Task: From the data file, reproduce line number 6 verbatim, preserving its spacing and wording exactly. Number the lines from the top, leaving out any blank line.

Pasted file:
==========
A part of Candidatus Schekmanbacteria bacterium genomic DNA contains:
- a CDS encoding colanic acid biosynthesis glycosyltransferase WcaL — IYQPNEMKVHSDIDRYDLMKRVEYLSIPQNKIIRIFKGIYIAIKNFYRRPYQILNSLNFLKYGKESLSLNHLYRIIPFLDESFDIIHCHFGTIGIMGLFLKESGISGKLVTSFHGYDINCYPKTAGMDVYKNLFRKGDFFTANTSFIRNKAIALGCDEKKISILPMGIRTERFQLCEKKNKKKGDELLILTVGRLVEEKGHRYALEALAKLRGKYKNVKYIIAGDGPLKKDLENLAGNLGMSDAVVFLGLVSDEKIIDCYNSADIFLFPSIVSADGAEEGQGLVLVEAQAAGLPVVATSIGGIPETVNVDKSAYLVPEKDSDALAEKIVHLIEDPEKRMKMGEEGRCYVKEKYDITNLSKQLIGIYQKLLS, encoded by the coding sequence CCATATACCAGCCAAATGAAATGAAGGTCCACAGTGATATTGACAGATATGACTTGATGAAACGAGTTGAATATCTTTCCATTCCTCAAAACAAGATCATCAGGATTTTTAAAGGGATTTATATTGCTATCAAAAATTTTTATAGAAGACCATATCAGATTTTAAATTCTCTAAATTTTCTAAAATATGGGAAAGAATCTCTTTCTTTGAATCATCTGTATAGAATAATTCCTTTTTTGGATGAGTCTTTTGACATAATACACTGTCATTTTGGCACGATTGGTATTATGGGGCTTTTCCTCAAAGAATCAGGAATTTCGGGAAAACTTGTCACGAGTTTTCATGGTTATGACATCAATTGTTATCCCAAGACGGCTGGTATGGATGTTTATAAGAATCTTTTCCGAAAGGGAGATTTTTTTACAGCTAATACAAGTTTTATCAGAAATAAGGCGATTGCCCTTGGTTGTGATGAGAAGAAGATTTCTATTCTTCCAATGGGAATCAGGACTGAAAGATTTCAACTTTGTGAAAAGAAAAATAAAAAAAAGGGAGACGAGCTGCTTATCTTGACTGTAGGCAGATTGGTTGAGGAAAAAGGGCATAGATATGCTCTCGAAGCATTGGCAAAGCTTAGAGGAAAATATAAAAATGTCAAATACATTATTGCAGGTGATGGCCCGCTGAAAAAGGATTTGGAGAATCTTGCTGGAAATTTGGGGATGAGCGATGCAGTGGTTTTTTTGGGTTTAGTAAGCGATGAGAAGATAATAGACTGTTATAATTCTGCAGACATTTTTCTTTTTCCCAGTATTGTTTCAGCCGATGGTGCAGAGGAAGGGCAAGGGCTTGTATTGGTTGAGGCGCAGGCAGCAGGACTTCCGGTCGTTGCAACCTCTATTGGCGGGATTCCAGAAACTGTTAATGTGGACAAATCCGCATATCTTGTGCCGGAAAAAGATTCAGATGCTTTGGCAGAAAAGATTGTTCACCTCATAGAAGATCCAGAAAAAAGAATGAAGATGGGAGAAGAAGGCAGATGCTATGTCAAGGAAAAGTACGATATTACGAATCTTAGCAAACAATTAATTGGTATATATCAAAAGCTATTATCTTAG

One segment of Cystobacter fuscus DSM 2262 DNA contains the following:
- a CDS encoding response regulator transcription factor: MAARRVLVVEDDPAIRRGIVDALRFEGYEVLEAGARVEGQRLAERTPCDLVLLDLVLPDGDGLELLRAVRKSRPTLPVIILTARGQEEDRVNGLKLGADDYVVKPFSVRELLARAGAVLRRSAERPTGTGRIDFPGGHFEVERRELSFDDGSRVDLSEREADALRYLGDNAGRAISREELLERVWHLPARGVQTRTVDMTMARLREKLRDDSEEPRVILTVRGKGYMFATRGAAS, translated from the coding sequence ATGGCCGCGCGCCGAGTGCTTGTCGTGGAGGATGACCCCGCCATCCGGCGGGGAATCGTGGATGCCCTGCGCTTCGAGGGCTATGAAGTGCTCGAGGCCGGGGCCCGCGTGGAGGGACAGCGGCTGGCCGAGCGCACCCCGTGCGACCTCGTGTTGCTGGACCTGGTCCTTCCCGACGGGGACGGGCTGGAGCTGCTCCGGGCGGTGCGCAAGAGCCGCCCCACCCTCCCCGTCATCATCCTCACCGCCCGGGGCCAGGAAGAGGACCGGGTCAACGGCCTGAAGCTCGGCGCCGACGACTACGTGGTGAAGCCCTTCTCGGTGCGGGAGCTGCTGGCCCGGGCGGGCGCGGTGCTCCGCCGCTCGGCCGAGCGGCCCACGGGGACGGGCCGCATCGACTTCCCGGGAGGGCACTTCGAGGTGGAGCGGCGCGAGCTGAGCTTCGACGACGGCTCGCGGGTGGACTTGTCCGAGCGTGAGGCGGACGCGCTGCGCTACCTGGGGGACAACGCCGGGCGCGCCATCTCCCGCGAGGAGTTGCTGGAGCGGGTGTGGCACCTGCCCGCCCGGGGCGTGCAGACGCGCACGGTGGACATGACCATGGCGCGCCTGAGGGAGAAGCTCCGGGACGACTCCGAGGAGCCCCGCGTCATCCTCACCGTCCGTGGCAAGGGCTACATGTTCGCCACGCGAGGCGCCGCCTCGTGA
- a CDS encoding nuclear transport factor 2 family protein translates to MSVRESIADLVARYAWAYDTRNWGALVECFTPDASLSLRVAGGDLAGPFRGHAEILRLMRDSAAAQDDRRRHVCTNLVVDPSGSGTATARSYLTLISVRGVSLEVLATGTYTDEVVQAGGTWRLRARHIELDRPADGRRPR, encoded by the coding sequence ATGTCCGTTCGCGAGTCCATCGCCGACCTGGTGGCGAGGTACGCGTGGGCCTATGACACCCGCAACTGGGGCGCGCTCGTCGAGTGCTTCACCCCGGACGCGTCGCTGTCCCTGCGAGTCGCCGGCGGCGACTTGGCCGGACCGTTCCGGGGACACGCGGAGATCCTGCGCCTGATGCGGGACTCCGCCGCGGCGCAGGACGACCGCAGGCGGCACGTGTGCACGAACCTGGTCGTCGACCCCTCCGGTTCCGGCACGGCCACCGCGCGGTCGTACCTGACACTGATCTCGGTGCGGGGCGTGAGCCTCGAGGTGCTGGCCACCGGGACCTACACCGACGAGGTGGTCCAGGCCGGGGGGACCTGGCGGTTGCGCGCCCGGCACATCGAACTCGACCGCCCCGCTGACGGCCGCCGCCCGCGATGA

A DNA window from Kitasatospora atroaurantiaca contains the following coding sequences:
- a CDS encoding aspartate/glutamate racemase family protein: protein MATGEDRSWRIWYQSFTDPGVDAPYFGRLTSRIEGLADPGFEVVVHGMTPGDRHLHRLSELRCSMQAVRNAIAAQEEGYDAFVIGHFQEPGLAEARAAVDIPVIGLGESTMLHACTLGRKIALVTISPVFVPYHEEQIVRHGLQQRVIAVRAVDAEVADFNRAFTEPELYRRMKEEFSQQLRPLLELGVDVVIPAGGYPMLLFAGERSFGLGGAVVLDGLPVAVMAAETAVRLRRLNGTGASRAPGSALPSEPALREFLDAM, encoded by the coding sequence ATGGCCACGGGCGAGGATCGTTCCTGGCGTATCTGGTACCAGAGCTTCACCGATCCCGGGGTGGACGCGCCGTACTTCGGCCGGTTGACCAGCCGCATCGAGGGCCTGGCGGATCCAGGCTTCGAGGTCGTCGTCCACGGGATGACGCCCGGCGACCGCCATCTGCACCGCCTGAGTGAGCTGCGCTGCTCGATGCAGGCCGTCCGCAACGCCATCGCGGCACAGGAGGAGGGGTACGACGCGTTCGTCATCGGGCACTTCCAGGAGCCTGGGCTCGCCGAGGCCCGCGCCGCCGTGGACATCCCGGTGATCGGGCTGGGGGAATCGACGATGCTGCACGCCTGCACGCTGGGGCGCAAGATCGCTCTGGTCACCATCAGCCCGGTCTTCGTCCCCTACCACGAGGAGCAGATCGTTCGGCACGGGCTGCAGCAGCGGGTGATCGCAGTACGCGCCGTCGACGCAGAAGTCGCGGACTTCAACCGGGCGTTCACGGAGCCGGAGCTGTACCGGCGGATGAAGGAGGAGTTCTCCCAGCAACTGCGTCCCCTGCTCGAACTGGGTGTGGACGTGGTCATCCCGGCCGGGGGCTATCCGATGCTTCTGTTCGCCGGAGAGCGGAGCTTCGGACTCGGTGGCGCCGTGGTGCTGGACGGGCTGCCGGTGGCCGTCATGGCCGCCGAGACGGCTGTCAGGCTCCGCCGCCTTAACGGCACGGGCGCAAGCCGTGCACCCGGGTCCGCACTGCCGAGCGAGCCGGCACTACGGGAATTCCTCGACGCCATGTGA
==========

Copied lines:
A DNA window from Kitasatospora atroaurantiaca contains the following coding sequences: